Once you’ve wrapped your noggin around the simple truth that you will fail and have given up feeling hopeless, weak, and belittling both yourself and your talents, you’re finally ready to accept the fact that failure plays a very important, incredibly positive role in your writing life. In fact it offers you a chance to grow and learn.

The first step in learning how failure breeds success is to let yourself fail a few times. Experience it in it’s totality. When you discover that it does not, in fact, destroy you, feel free to brush yourself off and climb back on the horse. All successful writers have experienced failure (and a great deal of the time the success/fail ratio favors the negative) but what made them successful is they weren’t afraid to fail and if they did, they just learned from their mistakes and moved on.  They didn’t allow themselves to be defeated by rejection, hurt or disappointment.

There will be those of you who poo-poo (yeah, I said poo-poo, deal with it) the notion of getting accustomed to failure because you personally know someone whose first ever novel made the bestsellers list, whose first draft screenplay became a Hollywood blockbuster, whose tweets became a TV series, blah-blah-blech. There’s a professional name for that phenomenon. It’s called a miracle. Right place, right time, all the planets fall into alignment. This is great when/if it happens, but you shouldn’t factor it into your overall game plan. It’s akin to being dirt poor and signing the deed on a mansion just because you’re sure you’re gonna win the lottery.

Well, writing calls, so I must be off–I’m sure I’ll speak more on this topic in the future–but before I go, let me leave you with a list to help you on your way to palling up with failure:

  1. Read.
  2. Write.
  3. Fail.
  4. Learn.
  5. Repeat.

It’s as simple, and as difficult, as that.

Sally forth and be writeful.

Hone, Hone, Hone Your Writing Craft, Gently on the Page

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Hate to be the one to break it to you, but solid writing skills don’t suddenly blossom overnight. Like any skill, it has to be learned before it can be mastered. Your writing ability is a weapon unique to you, no one else has your voice, but raw talent isn’t enough to help you wield this weapon effectively. First it needs to be honed by patience, determination, experience, and the 10 practical tips listed below:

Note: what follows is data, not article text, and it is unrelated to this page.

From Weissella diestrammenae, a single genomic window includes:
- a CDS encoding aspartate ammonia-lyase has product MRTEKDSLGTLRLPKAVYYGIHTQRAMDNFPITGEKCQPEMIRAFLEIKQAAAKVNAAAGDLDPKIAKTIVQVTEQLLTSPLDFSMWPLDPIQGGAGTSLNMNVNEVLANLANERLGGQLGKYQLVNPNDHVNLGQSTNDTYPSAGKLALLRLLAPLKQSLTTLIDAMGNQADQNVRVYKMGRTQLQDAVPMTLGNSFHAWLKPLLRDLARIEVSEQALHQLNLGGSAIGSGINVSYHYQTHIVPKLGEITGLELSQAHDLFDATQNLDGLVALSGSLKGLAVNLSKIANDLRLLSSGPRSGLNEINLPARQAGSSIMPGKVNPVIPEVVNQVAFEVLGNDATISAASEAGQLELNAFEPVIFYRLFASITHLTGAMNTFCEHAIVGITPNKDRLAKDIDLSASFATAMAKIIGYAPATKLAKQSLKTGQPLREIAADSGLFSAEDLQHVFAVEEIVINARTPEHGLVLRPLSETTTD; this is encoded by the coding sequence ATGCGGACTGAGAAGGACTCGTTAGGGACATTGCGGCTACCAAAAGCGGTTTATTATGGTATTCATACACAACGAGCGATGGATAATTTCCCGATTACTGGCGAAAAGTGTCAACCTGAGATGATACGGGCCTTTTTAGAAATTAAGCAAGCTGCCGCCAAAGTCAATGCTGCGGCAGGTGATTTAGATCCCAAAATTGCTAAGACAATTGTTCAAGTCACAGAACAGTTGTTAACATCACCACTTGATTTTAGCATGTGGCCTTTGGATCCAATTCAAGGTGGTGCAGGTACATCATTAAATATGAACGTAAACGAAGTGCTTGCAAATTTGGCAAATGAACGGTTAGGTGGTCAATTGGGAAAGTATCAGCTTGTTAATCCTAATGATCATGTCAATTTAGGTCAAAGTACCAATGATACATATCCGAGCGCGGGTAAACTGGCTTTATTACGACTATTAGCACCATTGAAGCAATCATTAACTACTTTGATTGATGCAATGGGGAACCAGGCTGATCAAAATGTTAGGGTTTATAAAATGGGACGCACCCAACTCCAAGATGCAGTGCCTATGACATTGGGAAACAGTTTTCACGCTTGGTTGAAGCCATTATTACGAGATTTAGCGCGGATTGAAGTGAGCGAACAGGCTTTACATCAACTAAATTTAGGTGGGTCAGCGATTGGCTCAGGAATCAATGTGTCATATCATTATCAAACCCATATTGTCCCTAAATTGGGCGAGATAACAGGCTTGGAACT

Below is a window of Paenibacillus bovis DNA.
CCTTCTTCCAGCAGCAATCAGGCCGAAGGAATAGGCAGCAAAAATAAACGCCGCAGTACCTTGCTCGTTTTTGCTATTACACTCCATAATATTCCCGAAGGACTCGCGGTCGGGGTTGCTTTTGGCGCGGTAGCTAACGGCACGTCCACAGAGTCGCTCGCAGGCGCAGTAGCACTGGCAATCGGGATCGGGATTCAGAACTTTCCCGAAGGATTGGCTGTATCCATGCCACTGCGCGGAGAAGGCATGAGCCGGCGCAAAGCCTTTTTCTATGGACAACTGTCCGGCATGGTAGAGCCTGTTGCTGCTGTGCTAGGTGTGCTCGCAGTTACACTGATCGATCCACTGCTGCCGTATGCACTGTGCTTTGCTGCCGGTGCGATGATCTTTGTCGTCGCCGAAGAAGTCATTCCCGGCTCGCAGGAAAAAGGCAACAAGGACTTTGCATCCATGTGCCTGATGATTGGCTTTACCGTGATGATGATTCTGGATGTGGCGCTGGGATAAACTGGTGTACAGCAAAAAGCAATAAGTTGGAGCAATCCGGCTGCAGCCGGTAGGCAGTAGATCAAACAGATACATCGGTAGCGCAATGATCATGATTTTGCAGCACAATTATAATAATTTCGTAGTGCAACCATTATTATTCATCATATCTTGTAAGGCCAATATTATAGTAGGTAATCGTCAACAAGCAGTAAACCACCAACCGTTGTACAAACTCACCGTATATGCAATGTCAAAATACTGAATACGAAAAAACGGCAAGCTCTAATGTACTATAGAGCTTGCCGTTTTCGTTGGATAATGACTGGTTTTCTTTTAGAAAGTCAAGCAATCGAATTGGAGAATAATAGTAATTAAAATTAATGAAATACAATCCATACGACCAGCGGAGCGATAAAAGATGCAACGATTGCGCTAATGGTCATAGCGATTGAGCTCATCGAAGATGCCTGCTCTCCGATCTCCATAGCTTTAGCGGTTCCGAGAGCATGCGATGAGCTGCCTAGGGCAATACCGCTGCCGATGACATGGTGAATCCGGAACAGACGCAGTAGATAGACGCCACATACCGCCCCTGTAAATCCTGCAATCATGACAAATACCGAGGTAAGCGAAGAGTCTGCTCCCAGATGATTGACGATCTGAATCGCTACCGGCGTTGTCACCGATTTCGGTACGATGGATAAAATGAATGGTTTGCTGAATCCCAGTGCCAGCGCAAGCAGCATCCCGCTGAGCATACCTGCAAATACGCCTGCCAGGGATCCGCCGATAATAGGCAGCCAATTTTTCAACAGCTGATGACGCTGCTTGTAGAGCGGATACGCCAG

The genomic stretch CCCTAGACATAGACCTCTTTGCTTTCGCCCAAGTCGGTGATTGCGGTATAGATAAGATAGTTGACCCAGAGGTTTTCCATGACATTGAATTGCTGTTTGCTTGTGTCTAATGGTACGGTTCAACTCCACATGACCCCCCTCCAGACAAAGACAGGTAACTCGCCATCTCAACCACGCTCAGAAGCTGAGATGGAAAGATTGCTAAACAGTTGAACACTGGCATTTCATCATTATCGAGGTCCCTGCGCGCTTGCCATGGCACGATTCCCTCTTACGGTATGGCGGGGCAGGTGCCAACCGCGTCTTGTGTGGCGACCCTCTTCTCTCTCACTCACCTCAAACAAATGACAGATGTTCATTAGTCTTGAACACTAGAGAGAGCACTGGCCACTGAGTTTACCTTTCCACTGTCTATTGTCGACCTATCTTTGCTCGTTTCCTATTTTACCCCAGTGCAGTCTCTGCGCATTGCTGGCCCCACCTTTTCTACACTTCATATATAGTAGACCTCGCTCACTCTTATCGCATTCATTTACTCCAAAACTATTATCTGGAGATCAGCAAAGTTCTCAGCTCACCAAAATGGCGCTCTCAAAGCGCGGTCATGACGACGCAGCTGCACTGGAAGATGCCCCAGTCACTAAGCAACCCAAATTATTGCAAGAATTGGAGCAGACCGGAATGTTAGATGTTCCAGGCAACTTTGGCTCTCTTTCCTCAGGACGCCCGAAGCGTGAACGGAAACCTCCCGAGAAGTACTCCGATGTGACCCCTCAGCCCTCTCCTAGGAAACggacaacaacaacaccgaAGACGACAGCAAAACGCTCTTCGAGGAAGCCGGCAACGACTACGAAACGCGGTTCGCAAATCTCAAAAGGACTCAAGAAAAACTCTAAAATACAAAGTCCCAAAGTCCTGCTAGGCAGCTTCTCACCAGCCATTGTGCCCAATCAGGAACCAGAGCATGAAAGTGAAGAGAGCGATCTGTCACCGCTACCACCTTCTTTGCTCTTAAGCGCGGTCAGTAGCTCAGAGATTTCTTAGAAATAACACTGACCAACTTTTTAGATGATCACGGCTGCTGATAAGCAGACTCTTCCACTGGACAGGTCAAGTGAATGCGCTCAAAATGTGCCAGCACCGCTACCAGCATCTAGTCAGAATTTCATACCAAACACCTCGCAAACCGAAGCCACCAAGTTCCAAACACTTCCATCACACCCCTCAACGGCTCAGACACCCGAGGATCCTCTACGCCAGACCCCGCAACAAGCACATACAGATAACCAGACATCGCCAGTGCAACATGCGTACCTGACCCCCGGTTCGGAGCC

1. WRITE EVERY DAYWriting is a muscle that needs to be exercised to get stronger. The blank page is that jogger’s path in the park you walk past everyday, the treadmill tucked in the corner of the garage, the exercise DVD that never quite found its way into the player, the dusty and unused gym membership you purchased at the beginning of the New Year. It’s the thing you need to show up for everyday in order to get it to work for you.
  2. DON’T PROCRASTINATE – Sometimes you can be too smart for your own good. Knowing how difficult and painfully agonizing writing can be, you begin hearing the siren call of all the things that attempt to lure you away from planting your hinder in a chair and committing words to the page. Sometimes you justify it with useful endeavors (housework, laundry, errands, and the like), other times you hide behind the white lie of doing research on the internet, or you flat out vegetate and do absolutely nothing at all. And I’m not saying there’s anything wrong with any of these activities… you simply don’t do them when it’s time to write.
  3. FIGHT THROUGH WRITER’S BLOCK – I’ve already addressed this in a previous post and since I’m not in the mood to repeat myself, you can read my thoughts on writer’s block, as well as some possible solutions to get you back into the flow here.
  4. LEARN FROM THE MASTERSYou may have noticed (head to the back of the class if you haven’t) that I continuously post lists featuring the thoughts, rules and writing habits of famous authors. The reason should be obvious. They’ve been where you are now, handled what you’re currently struggling with… and they made it through. Who better to get advice from?  It’s like that old story:

    A man walks down the street, not paying attention where he’s going and falls into a hole. The walls are so steep he can’t get out. A doctor passes by and the guy shouts up, “Hey you. Can you help me out?”  The doctor writes a prescription, throws it down in the hole and moves on. Then a priest comes along and the guy shouts up, “Father, I’m down in this hole can you help me out?” The priest writes out a prayer, throws it down in the hole and moves on. Then a friend walks by, “Hey, Joe, it’s me can you help me out?”  And the friend jumps in the hole. The man is dumbfounded, “Are you stupid? Now we’re both down here.” The friend says, “Yeah, but I’ve been down here before and I know the way out.”